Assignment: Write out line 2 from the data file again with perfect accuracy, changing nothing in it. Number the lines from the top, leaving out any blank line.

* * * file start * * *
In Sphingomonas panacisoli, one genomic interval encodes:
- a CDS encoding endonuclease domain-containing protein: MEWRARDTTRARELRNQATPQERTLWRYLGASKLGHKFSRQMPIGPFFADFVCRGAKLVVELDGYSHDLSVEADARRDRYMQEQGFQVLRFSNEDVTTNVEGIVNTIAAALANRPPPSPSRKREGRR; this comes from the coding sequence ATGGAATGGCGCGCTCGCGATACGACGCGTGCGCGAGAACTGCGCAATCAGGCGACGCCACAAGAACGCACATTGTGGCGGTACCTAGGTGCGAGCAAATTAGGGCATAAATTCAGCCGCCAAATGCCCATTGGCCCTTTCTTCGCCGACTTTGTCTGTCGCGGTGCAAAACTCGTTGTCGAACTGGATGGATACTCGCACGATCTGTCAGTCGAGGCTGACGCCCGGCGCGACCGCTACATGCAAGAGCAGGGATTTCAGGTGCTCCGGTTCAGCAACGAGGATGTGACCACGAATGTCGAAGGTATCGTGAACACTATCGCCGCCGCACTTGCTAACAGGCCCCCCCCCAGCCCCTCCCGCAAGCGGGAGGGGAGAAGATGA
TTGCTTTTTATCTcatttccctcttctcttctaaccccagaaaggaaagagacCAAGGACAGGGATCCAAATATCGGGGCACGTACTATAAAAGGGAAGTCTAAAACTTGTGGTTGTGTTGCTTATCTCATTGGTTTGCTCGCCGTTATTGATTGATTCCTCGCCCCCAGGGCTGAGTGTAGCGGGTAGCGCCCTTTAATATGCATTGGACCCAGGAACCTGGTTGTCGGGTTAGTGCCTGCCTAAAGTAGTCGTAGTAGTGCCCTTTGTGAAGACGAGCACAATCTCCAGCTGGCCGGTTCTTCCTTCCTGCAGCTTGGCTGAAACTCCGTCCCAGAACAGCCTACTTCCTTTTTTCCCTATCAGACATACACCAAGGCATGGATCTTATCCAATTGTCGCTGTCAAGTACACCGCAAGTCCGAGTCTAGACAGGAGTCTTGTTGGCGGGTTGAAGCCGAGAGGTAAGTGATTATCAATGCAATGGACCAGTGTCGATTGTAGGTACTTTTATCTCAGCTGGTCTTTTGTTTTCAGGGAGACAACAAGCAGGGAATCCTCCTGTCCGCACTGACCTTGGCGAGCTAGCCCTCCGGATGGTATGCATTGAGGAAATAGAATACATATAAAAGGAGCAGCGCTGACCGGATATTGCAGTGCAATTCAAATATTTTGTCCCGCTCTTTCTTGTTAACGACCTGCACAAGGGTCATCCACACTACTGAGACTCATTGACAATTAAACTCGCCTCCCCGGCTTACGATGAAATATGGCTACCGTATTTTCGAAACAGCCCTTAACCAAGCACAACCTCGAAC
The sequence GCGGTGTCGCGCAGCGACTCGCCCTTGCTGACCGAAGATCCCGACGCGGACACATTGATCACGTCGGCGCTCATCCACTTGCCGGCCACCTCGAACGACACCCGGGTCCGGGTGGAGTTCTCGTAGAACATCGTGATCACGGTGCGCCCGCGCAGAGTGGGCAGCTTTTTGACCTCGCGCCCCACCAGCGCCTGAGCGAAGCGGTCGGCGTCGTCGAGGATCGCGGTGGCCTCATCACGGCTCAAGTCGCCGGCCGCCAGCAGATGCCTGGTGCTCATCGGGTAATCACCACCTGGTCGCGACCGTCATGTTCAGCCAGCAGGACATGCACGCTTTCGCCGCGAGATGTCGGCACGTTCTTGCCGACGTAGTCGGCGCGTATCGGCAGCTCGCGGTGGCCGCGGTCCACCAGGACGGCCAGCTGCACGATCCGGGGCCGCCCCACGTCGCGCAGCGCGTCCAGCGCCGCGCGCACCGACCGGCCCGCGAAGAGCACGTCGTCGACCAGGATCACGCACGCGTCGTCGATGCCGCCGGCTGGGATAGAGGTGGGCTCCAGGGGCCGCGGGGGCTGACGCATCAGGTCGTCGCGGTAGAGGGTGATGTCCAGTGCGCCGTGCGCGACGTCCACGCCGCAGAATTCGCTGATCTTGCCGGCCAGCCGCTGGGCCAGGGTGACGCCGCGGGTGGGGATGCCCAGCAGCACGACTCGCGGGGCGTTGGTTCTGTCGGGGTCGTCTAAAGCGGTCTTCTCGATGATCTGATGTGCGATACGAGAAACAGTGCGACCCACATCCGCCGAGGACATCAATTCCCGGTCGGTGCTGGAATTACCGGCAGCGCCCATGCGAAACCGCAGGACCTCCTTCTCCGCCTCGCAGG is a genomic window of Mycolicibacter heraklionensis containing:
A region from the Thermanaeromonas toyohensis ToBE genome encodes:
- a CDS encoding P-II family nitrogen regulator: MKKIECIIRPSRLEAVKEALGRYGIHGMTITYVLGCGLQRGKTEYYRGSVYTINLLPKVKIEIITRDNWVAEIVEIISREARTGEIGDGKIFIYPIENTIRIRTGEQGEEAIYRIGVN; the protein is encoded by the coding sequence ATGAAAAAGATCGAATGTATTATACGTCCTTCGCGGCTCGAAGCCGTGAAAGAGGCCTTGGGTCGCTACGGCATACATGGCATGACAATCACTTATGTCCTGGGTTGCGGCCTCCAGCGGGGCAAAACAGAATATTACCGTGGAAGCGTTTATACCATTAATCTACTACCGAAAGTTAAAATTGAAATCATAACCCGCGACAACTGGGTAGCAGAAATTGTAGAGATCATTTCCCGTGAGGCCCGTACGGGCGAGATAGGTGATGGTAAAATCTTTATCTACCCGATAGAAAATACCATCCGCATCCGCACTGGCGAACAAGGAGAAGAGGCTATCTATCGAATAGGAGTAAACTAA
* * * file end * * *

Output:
- a CDS encoding endonuclease domain-containing protein: MEWRARDTTRARELRNQATPQERTLWRYLGASKLGHKFSRQMPIGPFFADFVCRGAKLVVELDGYSHDLSVEADARRDRYMQEQGFQVLRFSNEDVTTNVEGIVNTIAAALANRPPPSPSRKREGRR; this comes from the coding sequence ATGGAATGGCGCGCTCGCGATACGACGCGTGCGCGAGAACTGCGCAATCAGGCGACGCCACAAGAACGCACATTGTGGCGGTACCTAGGTGCGAGCAAATTAGGGCATAAATTCAGCCGCCAAATGCCCATTGGCCCTTTCTTCGCCGACTTTGTCTGTCGCGGTGCAAAACTCGTTGTCGAACTGGATGGATACTCGCACGATCTGTCAGTCGAGGCTGACGCCCGGCGCGACCGCTACATGCAAGAGCAGGGATTTCAGGTGCTCCGGTTCAGCAACGAGGATGTGACCACGAATGTCGAAGGTATCGTGAACACTATCGCCGCCGCACTTGCTAACAGGCCCCCCCCCAGCCCCTCCCGCAAGCGGGAGGGGAGAAGATGA